We want to help guide bar- and restaurant-owners through using a point-of-sale system, which can easily be tailored for use in any sort of food-service environment. From fine dining and table-service restaurants to quick-service, pizza delivery, and even take-out establishments, point-of-sale solutions can help.
8. Don’t try to be something you’re not. Embrace both your strengths and weaknesses.
I am of very average intelligence, but I’m very good at grabbing the right types of people, putting a team together, and saying, “Hey, you are amazing at this.” I really believe my job is to coach everyone else up.
My job is to find the right people and put them in an environment where they can be successful.
I really had to learn to not micromanage and to step back, trust other people and put them in a situation where they can succeed. And then just support them.
9. Perfect is the enemy of good.
Life is like a moving pendulum, and every once in a while, it feels like it gets to a point where everything is perfect—I have a good grasp on the business, my wife is good, I’m spending a lot of time with my kids, my health is good.
Then, as soon as it’s there, the pendulum starts moving and maybe my wife or kids are struggling or the business is getting away. Maybe my family life is good, but if i don’t take care of the business stuff, it will start creeping into my personal life.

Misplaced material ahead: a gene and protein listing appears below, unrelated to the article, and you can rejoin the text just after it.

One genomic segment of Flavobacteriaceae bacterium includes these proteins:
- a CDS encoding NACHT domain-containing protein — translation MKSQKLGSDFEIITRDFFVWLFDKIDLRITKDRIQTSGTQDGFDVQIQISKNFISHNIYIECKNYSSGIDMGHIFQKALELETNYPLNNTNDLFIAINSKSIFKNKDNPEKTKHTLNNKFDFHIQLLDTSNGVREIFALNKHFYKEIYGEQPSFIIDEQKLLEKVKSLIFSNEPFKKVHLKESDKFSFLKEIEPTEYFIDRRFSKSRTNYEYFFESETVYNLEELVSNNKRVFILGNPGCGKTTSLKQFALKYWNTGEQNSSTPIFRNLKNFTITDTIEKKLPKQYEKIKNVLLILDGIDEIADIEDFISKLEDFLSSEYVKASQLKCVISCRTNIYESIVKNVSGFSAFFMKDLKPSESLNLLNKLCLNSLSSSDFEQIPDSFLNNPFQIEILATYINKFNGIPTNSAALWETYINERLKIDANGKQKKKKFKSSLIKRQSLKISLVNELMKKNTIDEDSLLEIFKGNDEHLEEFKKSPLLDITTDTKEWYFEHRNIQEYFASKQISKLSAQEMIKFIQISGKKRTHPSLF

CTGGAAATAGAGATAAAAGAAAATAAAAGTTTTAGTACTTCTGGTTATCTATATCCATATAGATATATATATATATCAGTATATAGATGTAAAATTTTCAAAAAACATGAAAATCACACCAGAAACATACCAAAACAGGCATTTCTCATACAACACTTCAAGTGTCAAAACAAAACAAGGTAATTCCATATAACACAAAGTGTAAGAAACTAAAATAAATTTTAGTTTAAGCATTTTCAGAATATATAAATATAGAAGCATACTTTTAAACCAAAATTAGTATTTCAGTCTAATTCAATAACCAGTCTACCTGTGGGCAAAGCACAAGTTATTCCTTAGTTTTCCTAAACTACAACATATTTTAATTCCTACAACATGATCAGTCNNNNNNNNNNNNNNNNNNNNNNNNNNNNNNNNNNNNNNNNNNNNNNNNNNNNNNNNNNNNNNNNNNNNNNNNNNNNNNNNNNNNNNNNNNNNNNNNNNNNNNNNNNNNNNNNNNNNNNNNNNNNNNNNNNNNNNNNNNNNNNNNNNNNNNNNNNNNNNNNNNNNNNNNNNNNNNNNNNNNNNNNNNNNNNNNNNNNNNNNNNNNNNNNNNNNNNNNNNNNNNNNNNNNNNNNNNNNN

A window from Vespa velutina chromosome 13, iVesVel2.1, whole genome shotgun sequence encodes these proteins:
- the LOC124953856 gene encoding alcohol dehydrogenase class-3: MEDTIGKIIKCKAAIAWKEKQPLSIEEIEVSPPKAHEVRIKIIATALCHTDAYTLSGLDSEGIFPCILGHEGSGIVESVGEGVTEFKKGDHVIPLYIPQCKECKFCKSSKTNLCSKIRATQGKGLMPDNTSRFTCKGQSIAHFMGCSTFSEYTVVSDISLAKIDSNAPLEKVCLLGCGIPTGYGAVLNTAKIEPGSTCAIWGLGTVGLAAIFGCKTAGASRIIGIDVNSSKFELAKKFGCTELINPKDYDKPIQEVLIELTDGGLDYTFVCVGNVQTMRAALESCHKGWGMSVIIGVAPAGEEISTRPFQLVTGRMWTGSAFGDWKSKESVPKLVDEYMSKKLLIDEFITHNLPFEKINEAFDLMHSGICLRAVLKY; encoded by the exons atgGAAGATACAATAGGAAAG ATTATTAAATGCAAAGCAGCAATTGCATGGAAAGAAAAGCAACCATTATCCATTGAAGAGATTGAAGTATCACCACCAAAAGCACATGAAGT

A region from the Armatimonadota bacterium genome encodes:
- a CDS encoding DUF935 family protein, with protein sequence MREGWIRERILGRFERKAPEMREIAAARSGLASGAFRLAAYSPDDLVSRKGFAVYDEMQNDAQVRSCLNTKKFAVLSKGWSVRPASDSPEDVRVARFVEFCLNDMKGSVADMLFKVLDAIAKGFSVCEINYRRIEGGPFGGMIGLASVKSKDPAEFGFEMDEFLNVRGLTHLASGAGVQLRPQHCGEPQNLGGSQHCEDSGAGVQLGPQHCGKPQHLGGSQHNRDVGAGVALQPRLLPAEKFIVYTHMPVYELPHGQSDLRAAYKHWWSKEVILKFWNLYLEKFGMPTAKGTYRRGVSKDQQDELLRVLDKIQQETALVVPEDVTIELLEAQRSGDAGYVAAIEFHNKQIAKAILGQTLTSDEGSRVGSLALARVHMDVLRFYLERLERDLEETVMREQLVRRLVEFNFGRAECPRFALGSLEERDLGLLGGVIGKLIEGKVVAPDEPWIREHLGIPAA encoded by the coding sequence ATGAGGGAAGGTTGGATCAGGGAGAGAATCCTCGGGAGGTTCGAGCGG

And I know I’m never going to be perfect. I’m never going to be the perfect husband or the perfect dad or the perfect CEO, but that’s what I feel life is all about is that it’s never perfect. And that’s not a copout. You just have to keep balancing and remember to not beat yourself up too much. Just understand and always work to get better.
10. There’s not always time for small talk, and that’s okay.
The biggest concern I have about growing is creating an overly corporate culture.
I’ve been able to build a pretty good relationship with almost everyone I’ve hired to this point, but as you keep growing and hiring more people, you can’t go every morning and have a 5-10-minute conversation with everyone in the building—even if you’d like to.
So I tell people, “Hey, just so you know, when I walk by, it’s not that I don’t want to talk to you. I just can’t engage because I have stuff to do.” I feel it’s important to communicate that so they don’t think I’m just brushing them off. They understand that I have to be very direct with my time, a lot of the time.
What you might not know about…Getting Started
By Ryan Goodman
ConnectBooster is a software that helps companies solve their payment-automation issues, accounts-receivable issues and accounting issues. The result of this solution is getting companies paid without having to lift a finger.
What many people don’t realize about creating a software company is how hard it is early on. The difficulties experienced were with things such as refining our company plan as unforeseen challenges appeared, figuring out how to gain interest and traction inside of a market, developing and refining the project-management process, and integrating with multiple types of software. It was all exhausting.
What we found in creating ConnectBooster’s software was that most service-based companies fail to think about things like accounts receivable, their invoicing process and even their accounting. We were no different, as we failed at the same things. Often times, your only focus is on sales, marketing and the day-to-day chaos of running your company.